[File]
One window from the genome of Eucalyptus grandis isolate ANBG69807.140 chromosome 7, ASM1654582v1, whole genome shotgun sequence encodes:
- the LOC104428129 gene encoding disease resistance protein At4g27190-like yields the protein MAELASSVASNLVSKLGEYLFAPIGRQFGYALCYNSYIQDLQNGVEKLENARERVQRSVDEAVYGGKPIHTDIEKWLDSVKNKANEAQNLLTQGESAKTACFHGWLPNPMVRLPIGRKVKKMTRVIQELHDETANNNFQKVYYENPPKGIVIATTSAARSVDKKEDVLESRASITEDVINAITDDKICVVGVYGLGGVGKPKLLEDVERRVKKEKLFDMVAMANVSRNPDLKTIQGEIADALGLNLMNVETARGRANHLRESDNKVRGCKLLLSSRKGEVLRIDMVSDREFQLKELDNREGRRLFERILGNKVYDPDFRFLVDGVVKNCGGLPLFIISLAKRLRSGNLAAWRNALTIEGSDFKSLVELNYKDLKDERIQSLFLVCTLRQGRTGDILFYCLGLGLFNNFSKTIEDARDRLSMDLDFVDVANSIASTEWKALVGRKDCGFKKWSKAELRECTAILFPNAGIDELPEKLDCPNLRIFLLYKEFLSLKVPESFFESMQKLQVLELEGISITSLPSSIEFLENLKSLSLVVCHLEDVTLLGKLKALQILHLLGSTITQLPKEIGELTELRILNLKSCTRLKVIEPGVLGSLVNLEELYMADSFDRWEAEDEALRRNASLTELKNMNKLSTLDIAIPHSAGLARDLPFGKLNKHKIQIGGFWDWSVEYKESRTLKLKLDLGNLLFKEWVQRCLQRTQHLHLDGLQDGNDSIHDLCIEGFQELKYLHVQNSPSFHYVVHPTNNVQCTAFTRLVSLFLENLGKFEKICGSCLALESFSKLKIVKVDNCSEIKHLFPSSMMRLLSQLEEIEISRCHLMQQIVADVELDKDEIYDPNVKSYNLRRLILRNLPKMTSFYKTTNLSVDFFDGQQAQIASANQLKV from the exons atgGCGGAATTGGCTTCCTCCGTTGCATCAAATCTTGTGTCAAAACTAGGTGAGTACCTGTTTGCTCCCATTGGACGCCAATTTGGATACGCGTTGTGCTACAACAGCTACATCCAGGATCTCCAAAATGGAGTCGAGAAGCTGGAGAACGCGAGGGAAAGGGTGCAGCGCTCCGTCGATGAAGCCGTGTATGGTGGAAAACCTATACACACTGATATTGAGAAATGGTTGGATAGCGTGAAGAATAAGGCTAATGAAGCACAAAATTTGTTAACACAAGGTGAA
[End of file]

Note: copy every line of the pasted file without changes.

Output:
One window from the genome of Eucalyptus grandis isolate ANBG69807.140 chromosome 7, ASM1654582v1, whole genome shotgun sequence encodes:
- the LOC104428129 gene encoding disease resistance protein At4g27190-like yields the protein MAELASSVASNLVSKLGEYLFAPIGRQFGYALCYNSYIQDLQNGVEKLENARERVQRSVDEAVYGGKPIHTDIEKWLDSVKNKANEAQNLLTQGESAKTACFHGWLPNPMVRLPIGRKVKKMTRVIQELHDETANNNFQKVYYENPPKGIVIATTSAARSVDKKEDVLESRASITEDVINAITDDKICVVGVYGLGGVGKPKLLEDVERRVKKEKLFDMVAMANVSRNPDLKTIQGEIADALGLNLMNVETARGRANHLRESDNKVRGCKLLLSSRKGEVLRIDMVSDREFQLKELDNREGRRLFERILGNKVYDPDFRFLVDGVVKNCGGLPLFIISLAKRLRSGNLAAWRNALTIEGSDFKSLVELNYKDLKDERIQSLFLVCTLRQGRTGDILFYCLGLGLFNNFSKTIEDARDRLSMDLDFVDVANSIASTEWKALVGRKDCGFKKWSKAELRECTAILFPNAGIDELPEKLDCPNLRIFLLYKEFLSLKVPESFFESMQKLQVLELEGISITSLPSSIEFLENLKSLSLVVCHLEDVTLLGKLKALQILHLLGSTITQLPKEIGELTELRILNLKSCTRLKVIEPGVLGSLVNLEELYMADSFDRWEAEDEALRRNASLTELKNMNKLSTLDIAIPHSAGLARDLPFGKLNKHKIQIGGFWDWSVEYKESRTLKLKLDLGNLLFKEWVQRCLQRTQHLHLDGLQDGNDSIHDLCIEGFQELKYLHVQNSPSFHYVVHPTNNVQCTAFTRLVSLFLENLGKFEKICGSCLALESFSKLKIVKVDNCSEIKHLFPSSMMRLLSQLEEIEISRCHLMQQIVADVELDKDEIYDPNVKSYNLRRLILRNLPKMTSFYKTTNLSVDFFDGQQAQIASANQLKV from the exons atgGCGGAATTGGCTTCCTCCGTTGCATCAAATCTTGTGTCAAAACTAGGTGAGTACCTGTTTGCTCCCATTGGACGCCAATTTGGATACGCGTTGTGCTACAACAGCTACATCCAGGATCTCCAAAATGGAGTCGAGAAGCTGGAGAACGCGAGGGAAAGGGTGCAGCGCTCCGTCGATGAAGCCGTGTATGGTGGAAAACCTATACACACTGATATTGAGAAATGGTTGGATAGCGTGAAGAATAAGGCTAATGAAGCACAAAATTTGTTAACACAAGGTGAA